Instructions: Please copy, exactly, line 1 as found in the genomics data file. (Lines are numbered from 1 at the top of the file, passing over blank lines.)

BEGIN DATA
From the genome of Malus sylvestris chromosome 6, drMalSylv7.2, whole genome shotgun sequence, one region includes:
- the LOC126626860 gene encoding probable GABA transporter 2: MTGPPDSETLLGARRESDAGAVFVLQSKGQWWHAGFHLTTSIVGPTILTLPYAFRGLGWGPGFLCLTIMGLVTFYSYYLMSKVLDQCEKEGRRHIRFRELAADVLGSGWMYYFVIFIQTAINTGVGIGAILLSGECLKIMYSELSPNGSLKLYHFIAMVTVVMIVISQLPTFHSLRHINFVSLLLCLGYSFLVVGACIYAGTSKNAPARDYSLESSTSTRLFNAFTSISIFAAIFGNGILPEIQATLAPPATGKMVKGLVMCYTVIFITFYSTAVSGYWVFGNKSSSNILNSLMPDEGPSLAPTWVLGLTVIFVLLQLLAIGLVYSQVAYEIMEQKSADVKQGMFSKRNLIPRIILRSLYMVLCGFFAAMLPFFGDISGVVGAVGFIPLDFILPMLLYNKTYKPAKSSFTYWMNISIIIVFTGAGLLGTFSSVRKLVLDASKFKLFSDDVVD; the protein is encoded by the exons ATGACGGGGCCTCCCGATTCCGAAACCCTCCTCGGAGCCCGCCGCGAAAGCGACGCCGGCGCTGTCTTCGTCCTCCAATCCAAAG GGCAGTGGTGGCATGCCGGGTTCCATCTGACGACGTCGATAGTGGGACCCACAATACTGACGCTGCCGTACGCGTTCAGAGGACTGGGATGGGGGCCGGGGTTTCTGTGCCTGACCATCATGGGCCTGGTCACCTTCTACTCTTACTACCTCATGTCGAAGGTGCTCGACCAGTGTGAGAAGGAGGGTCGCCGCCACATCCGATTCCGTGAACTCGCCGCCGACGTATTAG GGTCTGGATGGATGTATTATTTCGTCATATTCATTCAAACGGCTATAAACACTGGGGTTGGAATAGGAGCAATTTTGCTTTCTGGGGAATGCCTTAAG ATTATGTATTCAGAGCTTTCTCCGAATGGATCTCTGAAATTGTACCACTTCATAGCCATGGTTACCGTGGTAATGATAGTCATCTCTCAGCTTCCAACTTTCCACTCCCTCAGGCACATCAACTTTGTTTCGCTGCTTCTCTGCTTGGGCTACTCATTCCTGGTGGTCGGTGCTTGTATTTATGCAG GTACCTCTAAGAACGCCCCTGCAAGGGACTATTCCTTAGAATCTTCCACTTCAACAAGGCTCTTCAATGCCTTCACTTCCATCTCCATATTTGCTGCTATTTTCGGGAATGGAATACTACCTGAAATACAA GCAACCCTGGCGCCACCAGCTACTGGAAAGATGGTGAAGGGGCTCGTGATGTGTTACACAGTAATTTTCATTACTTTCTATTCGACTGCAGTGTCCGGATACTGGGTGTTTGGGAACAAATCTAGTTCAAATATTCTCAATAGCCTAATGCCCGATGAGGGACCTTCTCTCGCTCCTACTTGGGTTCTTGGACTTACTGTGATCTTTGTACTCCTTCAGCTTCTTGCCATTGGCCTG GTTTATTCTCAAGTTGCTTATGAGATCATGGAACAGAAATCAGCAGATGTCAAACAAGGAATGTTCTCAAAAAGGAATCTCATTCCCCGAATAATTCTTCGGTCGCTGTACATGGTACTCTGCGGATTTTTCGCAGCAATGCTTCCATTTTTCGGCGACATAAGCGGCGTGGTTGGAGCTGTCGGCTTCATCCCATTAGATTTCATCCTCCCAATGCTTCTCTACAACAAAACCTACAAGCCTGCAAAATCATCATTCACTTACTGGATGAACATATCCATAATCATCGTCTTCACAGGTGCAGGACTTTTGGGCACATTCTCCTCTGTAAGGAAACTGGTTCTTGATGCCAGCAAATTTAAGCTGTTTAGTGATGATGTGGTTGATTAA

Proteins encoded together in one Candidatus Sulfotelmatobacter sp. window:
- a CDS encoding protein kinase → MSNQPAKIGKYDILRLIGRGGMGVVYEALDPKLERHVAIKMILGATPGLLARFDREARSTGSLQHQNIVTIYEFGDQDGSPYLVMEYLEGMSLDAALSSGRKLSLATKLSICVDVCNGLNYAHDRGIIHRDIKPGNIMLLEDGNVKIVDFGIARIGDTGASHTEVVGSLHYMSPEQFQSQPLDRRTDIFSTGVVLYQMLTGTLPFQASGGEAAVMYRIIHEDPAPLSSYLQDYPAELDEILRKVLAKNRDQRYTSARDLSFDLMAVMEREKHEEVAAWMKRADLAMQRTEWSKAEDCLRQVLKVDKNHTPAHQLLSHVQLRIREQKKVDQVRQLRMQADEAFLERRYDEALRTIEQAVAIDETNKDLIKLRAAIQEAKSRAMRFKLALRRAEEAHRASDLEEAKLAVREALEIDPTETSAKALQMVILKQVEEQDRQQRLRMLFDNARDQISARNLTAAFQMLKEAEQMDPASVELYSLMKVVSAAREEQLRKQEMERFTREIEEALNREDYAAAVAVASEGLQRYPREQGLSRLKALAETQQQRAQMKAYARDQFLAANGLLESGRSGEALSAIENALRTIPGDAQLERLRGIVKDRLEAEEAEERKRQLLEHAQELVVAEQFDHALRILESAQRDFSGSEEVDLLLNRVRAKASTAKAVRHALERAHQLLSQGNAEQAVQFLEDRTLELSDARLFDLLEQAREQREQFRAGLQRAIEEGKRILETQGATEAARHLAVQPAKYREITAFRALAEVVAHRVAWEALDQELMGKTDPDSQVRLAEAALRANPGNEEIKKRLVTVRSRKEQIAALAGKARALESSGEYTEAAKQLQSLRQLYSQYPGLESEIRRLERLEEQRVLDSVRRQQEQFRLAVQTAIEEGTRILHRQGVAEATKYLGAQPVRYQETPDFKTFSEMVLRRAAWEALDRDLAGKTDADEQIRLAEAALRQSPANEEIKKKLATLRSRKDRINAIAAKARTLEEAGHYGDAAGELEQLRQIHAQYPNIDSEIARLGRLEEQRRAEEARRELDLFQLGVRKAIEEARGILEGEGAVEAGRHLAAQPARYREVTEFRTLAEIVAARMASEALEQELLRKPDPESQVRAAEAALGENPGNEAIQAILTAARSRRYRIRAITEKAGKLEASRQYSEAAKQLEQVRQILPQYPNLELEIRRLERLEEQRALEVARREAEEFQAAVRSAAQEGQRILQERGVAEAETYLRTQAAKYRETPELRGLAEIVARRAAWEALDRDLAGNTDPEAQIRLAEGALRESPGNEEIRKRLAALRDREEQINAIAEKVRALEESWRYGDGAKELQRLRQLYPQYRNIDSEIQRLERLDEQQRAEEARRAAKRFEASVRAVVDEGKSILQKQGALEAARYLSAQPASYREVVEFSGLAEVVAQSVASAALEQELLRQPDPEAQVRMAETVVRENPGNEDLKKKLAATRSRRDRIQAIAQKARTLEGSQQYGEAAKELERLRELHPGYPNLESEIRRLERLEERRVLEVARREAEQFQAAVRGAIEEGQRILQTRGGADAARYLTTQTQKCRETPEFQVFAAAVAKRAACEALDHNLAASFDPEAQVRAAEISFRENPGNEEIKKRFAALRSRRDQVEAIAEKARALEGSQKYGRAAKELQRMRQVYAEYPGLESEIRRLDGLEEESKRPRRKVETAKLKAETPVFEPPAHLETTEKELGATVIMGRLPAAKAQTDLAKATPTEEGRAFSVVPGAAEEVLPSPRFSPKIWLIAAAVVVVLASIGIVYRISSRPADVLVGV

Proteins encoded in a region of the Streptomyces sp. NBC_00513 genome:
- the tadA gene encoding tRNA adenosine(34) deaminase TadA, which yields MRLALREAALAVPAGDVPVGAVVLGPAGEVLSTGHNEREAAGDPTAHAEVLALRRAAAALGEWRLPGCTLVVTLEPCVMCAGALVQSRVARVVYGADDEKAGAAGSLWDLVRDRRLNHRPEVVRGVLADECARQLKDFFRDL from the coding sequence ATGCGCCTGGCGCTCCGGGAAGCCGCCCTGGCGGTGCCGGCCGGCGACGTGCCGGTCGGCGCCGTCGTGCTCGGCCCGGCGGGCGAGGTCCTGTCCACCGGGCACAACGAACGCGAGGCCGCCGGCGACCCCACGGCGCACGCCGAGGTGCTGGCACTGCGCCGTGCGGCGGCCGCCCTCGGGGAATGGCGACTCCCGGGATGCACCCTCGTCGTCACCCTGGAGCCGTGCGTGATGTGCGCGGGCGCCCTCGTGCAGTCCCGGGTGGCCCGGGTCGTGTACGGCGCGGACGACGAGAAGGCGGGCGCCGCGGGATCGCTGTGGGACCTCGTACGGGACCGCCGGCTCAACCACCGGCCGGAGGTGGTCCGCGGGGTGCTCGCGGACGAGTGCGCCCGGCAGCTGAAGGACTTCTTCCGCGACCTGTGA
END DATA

From the genome of Malus sylvestris chromosome 6, drMalSylv7.2, whole genome shotgun sequence, one region includes: